After flying, the second-most lucrative source of frequent flyer miles is credit cards that reward users with miles for their charges.
Today there's a co-branded mileage card affiliated with every major airline and hotel program, and with many of the smaller programs as well. American Express joined Diners Club in deploying a card that earns points convertible to miles in multiple programs. And many credit-card issuers offer cards with proprietary rewards programs, not linked to airline or hotel programs.
Most travelers who participate actively in mileage programs supplement their flown miles with credit card miles. And the cards have given rise to an entirely new category of program participant—frequent buyers—who rarely travel but still want to reap the rewards offered by travel programs.
Whether you're a frequent flyer or a frequent buyer, or fall somewhere in between, there's a credit card with your name on it.
|Credit card series|
Read the next three installments of Tim Winship's series:
Part two: Hotel cards
Part three: Multi-program charge cards
Part four: Bank cards and series summary
We begin a four-part series by reviewing the airline cards—still the dominant species in the rewards space. In the next installment, we'll continue with a discussion of hotel-affiliated cards. In part three, we'll look at the multi-program cards, such as Diners Club and American Express. And in the final chapter, we'll consider bank cards with travel-rewards programs, and wrap up with a recap of the strengths and weaknesses of the various types of cards, and some thoughts about who might be best served by each.
Airline-affiliated credit cards
Although there are now many other options, rewards cards linked to the airlines remain the first choice of mileage-oriented consumers.
For the nine largest airlines' frequent flyer programs, the comparison chart below shows the costs and first-use bonuses of their affiliated credit cards.
|Alaska||Alaska Airlines Visa Classic||$45||Prime + 9.99%, currently 14.24%||3,000|
|Alaska Airlines Visa Gold||$45||Prime + 6.99%, currently 12.24%||3,000|
|Alaska Airlines Visa Platinum||$75||Prime + 7.99%, currently 10.24%||5,000|
|American||Citi AAdvantage MasterCard||$50||Prime + 9.99%, currently 14.24%||3,000|
|Citi Gold AAdvantage MasterCard||$85||Prime + 9.99%, currently 14.24%||4,000|
|Citi Gold AAdvantage World MasterCard||$50||Prime + 9.99%, currently 14.24%||5,000|
|Citi Platinum AAdvantage World MasterCard||$85||Prime + 9.99%, currently 14.24%||7,500|
|America West||America West FlightFund Visa||$45||Prime + 9.99%, currently 14.24%||3,000|
|America West FlightFund Platinum Visa||$75||Prime + 6.99%, currently 12.24%||6,000|
|Continental||Continental Airlines Classic Credit Card||$45||Prime + 9.4%, currently 13.65%||4,000|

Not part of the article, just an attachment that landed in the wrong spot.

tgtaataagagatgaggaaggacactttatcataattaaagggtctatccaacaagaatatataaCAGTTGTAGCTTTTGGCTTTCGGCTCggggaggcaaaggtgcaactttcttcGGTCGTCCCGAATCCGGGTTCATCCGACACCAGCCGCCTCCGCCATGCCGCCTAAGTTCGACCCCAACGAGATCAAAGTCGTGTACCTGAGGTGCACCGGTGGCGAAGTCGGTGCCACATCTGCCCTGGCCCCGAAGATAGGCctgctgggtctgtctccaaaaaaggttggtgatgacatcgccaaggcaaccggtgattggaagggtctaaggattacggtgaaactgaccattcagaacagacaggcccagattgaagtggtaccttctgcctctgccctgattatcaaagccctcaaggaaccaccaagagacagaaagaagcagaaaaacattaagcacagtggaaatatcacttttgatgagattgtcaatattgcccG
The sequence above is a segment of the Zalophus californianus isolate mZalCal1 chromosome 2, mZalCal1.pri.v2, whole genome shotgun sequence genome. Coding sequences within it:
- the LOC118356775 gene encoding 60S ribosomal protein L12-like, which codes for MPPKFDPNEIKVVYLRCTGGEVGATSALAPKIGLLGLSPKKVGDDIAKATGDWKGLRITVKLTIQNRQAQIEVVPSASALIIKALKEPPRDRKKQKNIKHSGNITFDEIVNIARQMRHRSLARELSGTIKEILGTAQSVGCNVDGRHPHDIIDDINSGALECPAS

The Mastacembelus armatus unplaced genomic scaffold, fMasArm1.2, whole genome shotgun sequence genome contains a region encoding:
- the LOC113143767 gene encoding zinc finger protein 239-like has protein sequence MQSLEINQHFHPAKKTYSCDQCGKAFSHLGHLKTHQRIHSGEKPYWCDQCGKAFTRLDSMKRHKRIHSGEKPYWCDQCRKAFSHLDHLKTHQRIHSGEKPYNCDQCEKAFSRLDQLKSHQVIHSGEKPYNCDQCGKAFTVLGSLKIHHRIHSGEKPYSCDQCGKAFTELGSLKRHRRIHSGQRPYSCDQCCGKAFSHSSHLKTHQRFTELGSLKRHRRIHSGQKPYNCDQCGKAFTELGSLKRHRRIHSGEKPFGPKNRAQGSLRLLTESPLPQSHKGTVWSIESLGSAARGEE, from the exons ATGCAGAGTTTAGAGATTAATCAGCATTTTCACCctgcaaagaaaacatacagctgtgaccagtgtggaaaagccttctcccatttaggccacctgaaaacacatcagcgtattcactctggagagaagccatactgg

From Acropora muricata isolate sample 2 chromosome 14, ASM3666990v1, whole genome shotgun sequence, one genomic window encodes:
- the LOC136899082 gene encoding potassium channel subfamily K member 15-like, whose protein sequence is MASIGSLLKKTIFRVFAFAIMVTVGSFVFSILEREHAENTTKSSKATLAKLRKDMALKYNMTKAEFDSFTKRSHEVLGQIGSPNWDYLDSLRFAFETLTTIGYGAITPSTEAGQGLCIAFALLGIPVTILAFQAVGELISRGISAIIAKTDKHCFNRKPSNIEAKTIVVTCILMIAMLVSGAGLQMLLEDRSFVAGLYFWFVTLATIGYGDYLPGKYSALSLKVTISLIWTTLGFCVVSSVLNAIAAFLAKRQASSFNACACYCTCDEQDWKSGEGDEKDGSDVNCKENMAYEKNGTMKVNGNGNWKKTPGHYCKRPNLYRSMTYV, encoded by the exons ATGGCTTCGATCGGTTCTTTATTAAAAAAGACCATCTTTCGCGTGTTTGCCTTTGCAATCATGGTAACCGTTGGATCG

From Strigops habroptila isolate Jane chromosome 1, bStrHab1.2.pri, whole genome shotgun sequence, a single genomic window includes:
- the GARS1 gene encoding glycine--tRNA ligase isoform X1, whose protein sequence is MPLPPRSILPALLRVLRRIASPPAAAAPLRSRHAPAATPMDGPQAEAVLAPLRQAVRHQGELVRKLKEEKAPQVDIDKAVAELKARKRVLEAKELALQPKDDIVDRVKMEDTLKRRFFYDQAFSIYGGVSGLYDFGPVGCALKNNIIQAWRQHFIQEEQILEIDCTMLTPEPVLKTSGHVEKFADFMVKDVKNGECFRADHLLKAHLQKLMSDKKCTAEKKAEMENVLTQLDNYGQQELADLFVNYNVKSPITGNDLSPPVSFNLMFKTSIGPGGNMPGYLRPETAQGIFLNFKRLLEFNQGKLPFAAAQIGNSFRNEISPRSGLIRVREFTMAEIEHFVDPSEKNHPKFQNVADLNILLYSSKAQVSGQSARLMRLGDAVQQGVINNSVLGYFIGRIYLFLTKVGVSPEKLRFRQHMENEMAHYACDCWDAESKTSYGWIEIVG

|Continental Airlines Platinum Credit Card||$65||Prime + 9.4%, currently 13.65%||6,000|
|Delta||Delta SkyMiles Card||$55||Prime + 9.99%, currently 14.24%||5,000|
|Gold Delta SkyMiles Card||$85||Prime + 9.99%, currently 14.24%||10,000|
|Platinum Delta SkyMiles Credit Card||$135||Prime + 9.99%, currently 14.24%||15,000|
|Northwest||WorldPerks Visa Card||$55||Prime + 9.75%, currently 14.0%||3,000|
|WorldPerks Visa Gold Card||$90||Prime + 9.75%, currently 14.0%||3,000|
|Southwest||Rapid Rewards Visa Card||$39||Prime + 8.65%, currently 12.9%||4 credits|
|Rapid Rewards Visa Platinum Card||$59||Prime + 8.65%, currently 12.9%||4 credits|
|United||Mileage Plus Visa||$60||Prime + 9.9%, currently 14.15%||15,000|
|Mileage Plus Gold Visa||$85||Prime + 9.9%, currently 14.15%||15,000|
|US Airways||Dividend Miles Visa Classic||$50||Prime + 9.99%, currently 14.24%||3,000|
|Dividend Miles Visa Gold||$70||Prime + 9.99%, currently 14.24%||4,000|
|Dividend Miles Visa Platinum||$90||Prime + 9.99%, currently 14.24%||7,000|
* Prime rate as of April 2003
Which card should you choose?
Fees, rates, bonuses, earning rates, caps—it's all too easy to become overwhelmed by the minutiae that differentiate the various airlines' cards. The antidote to detail overdose is the big picture.
Credit cards play a supporting role in most consumers' mileage-earning endeavors, with earnings for airline flights usually remaining the single largest source of miles. So in most cases, the overriding goal is to align your credit-card miles with your flying miles. And that means using the card affiliated with your primary airline program.
Conversely, for someone whose primary airline program is, for example, Alaska's Mileage Plan, using a credit card that awards miles in a different program will result in fragmenting your earnings among non-combinable currencies.
As you make a decision about which of the airline-affiliated credit cards is right for you, these are some of the other factors you may wish to consider:
The normal earning rate for airline-affiliated credit cards is one mile for every $1 charged to the card. If we value airline miles at 2 cents each—a good rule of thumb, based on the potential value of award tickets—the mileage award amounts to a two percent rebate.
In addition, the typical card awards two miles for every $1 spent on tickets for travel on the airline that hosts the program.